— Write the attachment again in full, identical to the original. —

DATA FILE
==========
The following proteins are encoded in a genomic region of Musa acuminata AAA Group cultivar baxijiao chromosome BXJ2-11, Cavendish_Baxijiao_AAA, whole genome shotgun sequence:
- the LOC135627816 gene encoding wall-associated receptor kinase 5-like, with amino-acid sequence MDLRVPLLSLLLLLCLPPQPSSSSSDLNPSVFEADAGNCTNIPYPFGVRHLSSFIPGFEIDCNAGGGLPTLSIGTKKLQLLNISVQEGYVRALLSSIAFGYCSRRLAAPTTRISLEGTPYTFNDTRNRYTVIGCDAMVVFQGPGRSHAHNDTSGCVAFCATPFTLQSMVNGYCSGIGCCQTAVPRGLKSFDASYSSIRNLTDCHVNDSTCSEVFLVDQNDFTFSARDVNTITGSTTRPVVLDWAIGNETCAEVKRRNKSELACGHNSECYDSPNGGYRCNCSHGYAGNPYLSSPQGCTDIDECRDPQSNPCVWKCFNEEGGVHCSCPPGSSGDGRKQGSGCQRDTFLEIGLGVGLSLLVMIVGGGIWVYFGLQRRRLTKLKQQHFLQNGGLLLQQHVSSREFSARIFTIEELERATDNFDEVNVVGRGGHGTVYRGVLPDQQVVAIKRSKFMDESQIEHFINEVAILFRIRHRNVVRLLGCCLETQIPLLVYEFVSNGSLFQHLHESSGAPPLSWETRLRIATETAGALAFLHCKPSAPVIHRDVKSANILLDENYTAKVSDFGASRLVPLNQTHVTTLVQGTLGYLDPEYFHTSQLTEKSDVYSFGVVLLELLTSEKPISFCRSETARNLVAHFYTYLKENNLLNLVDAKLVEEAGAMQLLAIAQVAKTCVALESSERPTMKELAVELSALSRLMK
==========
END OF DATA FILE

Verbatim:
The following proteins are encoded in a genomic region of Musa acuminata AAA Group cultivar baxijiao chromosome BXJ2-11, Cavendish_Baxijiao_AAA, whole genome shotgun sequence:
- the LOC135627816 gene encoding wall-associated receptor kinase 5-like, with amino-acid sequence MDLRVPLLSLLLLLCLPPQPSSSSSDLNPSVFEADAGNCTNIPYPFGVRHLSSFIPGFEIDCNAGGGLPTLSIGTKKLQLLNISVQEGYVRALLSSIAFGYCSRRLAAPTTRISLEGTPYTFNDTRNRYTVIGCDAMVVFQGPGRSHAHNDTSGCVAFCATPFTLQSMVNGYCSGIGCCQTAVPRGLKSFDASYSSIRNLTDCHVNDSTCSEVFLVDQNDFTFSARDVNTITGSTTRPVVLDWAIGNETCAEVKRRNKSELACGHNSECYDSPNGGYRCNCSHGYAGNPYLSSPQGCTDIDECRDPQSNPCVWKCFNEEGGVHCSCPPGSSGDGRKQGSGCQRDTFLEIGLGVGLSLLVMIVGGGIWVYFGLQRRRLTKLKQQHFLQNGGLLLQQHVSSREFSARIFTIEELERATDNFDEVNVVGRGGHGTVYRGVLPDQQVVAIKRSKFMDESQIEHFINEVAILFRIRHRNVVRLLGCCLETQIPLLVYEFVSNGSLFQHLHESSGAPPLSWETRLRIATETAGALAFLHCKPSAPVIHRDVKSANILLDENYTAKVSDFGASRLVPLNQTHVTTLVQGTLGYLDPEYFHTSQLTEKSDVYSFGVVLLELLTSEKPISFCRSETARNLVAHFYTYLKENNLLNLVDAKLVEEAGAMQLLAIAQVAKTCVALESSERPTMKELAVELSALSRLMK